Day #22 On Approach Well here is OV-103 Discovery aboard the SCA on final to her home at the Udvar-Hazy Center of the Smithsonian National Air and Space Museum. 

Day #23 Metal Birds:  Not an ounce of carbon fiber in this lot!

Day #24 General Aviation 

Day #25 Military Aviation Three of the Greatest Military Fighters.

Day #26 A Piece of Aviation History The Bell 47K  that President Eisenhower became the first President to fly in a Helicopter.

Day#27 Your Aviation Hero R.A. "Bob" Hoover

Day #28 Birth of Aviation Well the Birth of Naval Aviation  The 1911 Curtis Pusher Replica

Day #29 Experimental Aircraft  Rutan's Boomerang!!

Day #30 An AvGeek on his Birthday!!  ME!!!!

Sunday, April 1, 2012

The Airplane Geeks Aircraft of the Week: Lockheed L329/ C-140 JetStar

Lockheed, was for a time producing things for the USAF before the USAF new they needed it. The Lockheed L-329 was one of those products. The USAF was looking for an off the shelf jet transport. Kelly Johnson designed the L-329 It was a twin engined jet transport, which would become the very first “Biz jet” The aircraft had seating for 10 people with a crew of three, Pilot, First Officer and cabin crew. Unfortunately for Lockheed the Budget for jet transports dried up.

The L-329 was unique in several ways. One was its wing. Each wing had one oversized “Slipper” tanks. While not a Lockheed invention, the slipper tanks have been used on the U-2 since inception. The Jetstar also larger than most business jets. One of the unique cabin features was that you could stand up in the Aircraft. Ok well I couldn’t but normal people can. The seats are raised up so that you step down into the isle. Also the cabin windows were larger than normal.

The L-329 was originally to be powered by the Bristol Siddley Orpheus turbojet. The two engines were attached to the Fuselage at the rear. The Orpheus could generate 4,850 pounds of thrust. Orpheus engines powered the Folland Gnat, and the Fiat G-91 “Gina” However its attachment to the L-329 wouldn’t be long. The First Orpheus powered L-329 took to the skies on September 4th 1957. Lockheed began negotiations to produce the Orpheus engine under license. When the negotiations failed Lockheed had to find another solution cause it had an airframe without a powerplant.

The solution was Pratt & Whitney’s JT-12. However it would take four to power the JetStar. This would give the JetStar it’s signature engine arrangement. Like the VC-10 the JetStar has four engines podded at the rear of the aircraft. The JT-12 also would go on to power the other main Jet transport for the Airforce and Navy the North American Sabreliner. The original Orpheus Powered airplane N329J would be come Kelly Johnsons personal airplane while he was at Lockheed.

The L-329 entered commercial service in 1961. Sixteen JetStars would be produced for the USAF as the C-140. Five C-140As would be used as “Flight Inspection Aircraft” These aircraft would fly into bases to test their navigation aids and to check up on enlisted air traffic controllers. For more on that check out the May issue of Air and Space Magazine and the Article “Radar Love” Eleven more aircraft would be purchased by the USAF as C-140Bs. These actually were delivered before the Alphas because of the lack of electronics. Six of the eleven would be used by the 89th Military Airlift Wing at Andrew’s Air Force Base. They would be trimmed out with Light Blue and Blue and redesignated VC-140Bs These aircraft would fly until the mid 90’s as VIPs Often they would have the call sign “Air Force One” Both Canada and Germany would have similarly configured VIP Jetstars.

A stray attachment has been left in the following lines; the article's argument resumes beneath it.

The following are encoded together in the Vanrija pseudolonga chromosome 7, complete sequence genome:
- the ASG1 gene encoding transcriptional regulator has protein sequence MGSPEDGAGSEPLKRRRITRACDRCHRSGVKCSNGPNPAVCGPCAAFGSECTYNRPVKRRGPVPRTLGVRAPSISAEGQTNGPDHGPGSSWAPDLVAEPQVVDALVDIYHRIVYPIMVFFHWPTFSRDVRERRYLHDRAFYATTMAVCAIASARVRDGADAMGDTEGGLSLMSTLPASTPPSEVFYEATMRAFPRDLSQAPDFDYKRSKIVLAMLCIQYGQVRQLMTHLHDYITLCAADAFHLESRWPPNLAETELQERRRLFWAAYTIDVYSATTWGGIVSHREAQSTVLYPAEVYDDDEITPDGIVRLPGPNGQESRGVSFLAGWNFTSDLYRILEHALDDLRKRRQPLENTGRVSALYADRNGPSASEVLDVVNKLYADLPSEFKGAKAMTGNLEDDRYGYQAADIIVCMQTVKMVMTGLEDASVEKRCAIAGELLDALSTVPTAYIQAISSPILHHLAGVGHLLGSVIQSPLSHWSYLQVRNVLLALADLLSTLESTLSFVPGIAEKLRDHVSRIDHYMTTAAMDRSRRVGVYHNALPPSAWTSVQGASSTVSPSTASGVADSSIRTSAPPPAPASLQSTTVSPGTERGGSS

By the 1970’s fuel efficency and noise contributed to the third re-engining of the JetStar. This time the JT-12 turbojets were replaced by Garrett AiResearch TF731 bypass turbofans. The Turbofans also created a need to change the Slipper Fuel tanks. The modifications were so successful, Lockheed reopened the production line a produced 40 more L-1329s or JetStar IIs

Lyndon Johnson’s flight back to Texas when Richard Nixon took place on a VC-140B, and his Presidential Library, has one on display. The National Museum of the United States Air Force, has one it’s Presidential Aircraft collection that flew for 26 year and was retired to the Museum in 1987. During that 26 years it Flew Presidents, Nixon, Ford, Carter and Reagan. Another VC-140B is on a plinth in front of the Terminal at Andrews Air Force Base.

The most famous Civilian Jetstar is November 777EP or Hound Dog II A TF731 powered JetStar owned by Elvis Preseley. He purchased the JetStar when his Convair 880 was delayed. Hound Dog II is now on display next to the CV-880 at Graceland, in Memphis TN.

The JetStar was the first Biz Jet to enter service and carried Princes and Presidents. Besides they’re from Lockheed and they looked cool!